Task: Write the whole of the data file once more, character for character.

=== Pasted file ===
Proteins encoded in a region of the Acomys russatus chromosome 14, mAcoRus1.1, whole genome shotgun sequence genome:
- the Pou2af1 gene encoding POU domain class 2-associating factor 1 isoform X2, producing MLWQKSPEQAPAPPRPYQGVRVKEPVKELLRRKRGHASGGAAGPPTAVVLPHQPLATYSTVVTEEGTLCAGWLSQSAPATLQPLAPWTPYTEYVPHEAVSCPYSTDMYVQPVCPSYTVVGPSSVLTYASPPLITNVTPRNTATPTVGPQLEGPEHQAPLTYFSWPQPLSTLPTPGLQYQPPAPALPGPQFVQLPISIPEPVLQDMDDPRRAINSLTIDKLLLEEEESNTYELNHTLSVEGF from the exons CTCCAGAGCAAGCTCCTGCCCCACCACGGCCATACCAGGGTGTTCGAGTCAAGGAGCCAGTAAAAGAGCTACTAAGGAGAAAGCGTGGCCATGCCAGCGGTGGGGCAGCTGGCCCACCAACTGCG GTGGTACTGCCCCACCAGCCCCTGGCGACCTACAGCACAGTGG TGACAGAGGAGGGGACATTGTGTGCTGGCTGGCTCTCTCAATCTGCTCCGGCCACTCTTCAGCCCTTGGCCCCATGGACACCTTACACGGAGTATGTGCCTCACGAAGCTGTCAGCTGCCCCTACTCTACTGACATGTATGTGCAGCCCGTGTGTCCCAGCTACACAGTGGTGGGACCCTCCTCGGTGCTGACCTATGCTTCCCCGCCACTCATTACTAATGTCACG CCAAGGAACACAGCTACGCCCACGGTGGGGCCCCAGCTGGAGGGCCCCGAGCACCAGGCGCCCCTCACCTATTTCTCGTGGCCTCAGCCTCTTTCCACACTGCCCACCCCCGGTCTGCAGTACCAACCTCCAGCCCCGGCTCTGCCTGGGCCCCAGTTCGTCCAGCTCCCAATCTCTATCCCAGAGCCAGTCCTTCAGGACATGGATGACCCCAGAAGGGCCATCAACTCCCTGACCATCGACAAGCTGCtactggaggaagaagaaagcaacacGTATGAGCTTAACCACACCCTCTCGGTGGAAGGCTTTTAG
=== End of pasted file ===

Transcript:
Proteins encoded in a region of the Acomys russatus chromosome 14, mAcoRus1.1, whole genome shotgun sequence genome:
- the Pou2af1 gene encoding POU domain class 2-associating factor 1 isoform X2, producing MLWQKSPEQAPAPPRPYQGVRVKEPVKELLRRKRGHASGGAAGPPTAVVLPHQPLATYSTVVTEEGTLCAGWLSQSAPATLQPLAPWTPYTEYVPHEAVSCPYSTDMYVQPVCPSYTVVGPSSVLTYASPPLITNVTPRNTATPTVGPQLEGPEHQAPLTYFSWPQPLSTLPTPGLQYQPPAPALPGPQFVQLPISIPEPVLQDMDDPRRAINSLTIDKLLLEEEESNTYELNHTLSVEGF from the exons CTCCAGAGCAAGCTCCTGCCCCACCACGGCCATACCAGGGTGTTCGAGTCAAGGAGCCAGTAAAAGAGCTACTAAGGAGAAAGCGTGGCCATGCCAGCGGTGGGGCAGCTGGCCCACCAACTGCG GTGGTACTGCCCCACCAGCCCCTGGCGACCTACAGCACAGTGG TGACAGAGGAGGGGACATTGTGTGCTGGCTGGCTCTCTCAATCTGCTCCGGCCACTCTTCAGCCCTTGGCCCCATGGACACCTTACACGGAGTATGTGCCTCACGAAGCTGTCAGCTGCCCCTACTCTACTGACATGTATGTGCAGCCCGTGTGTCCCAGCTACACAGTGGTGGGACCCTCCTCGGTGCTGACCTATGCTTCCCCGCCACTCATTACTAATGTCACG CCAAGGAACACAGCTACGCCCACGGTGGGGCCCCAGCTGGAGGGCCCCGAGCACCAGGCGCCCCTCACCTATTTCTCGTGGCCTCAGCCTCTTTCCACACTGCCCACCCCCGGTCTGCAGTACCAACCTCCAGCCCCGGCTCTGCCTGGGCCCCAGTTCGTCCAGCTCCCAATCTCTATCCCAGAGCCAGTCCTTCAGGACATGGATGACCCCAGAAGGGCCATCAACTCCCTGACCATCGACAAGCTGCtactggaggaagaagaaagcaacacGTATGAGCTTAACCACACCCTCTCGGTGGAAGGCTTTTAG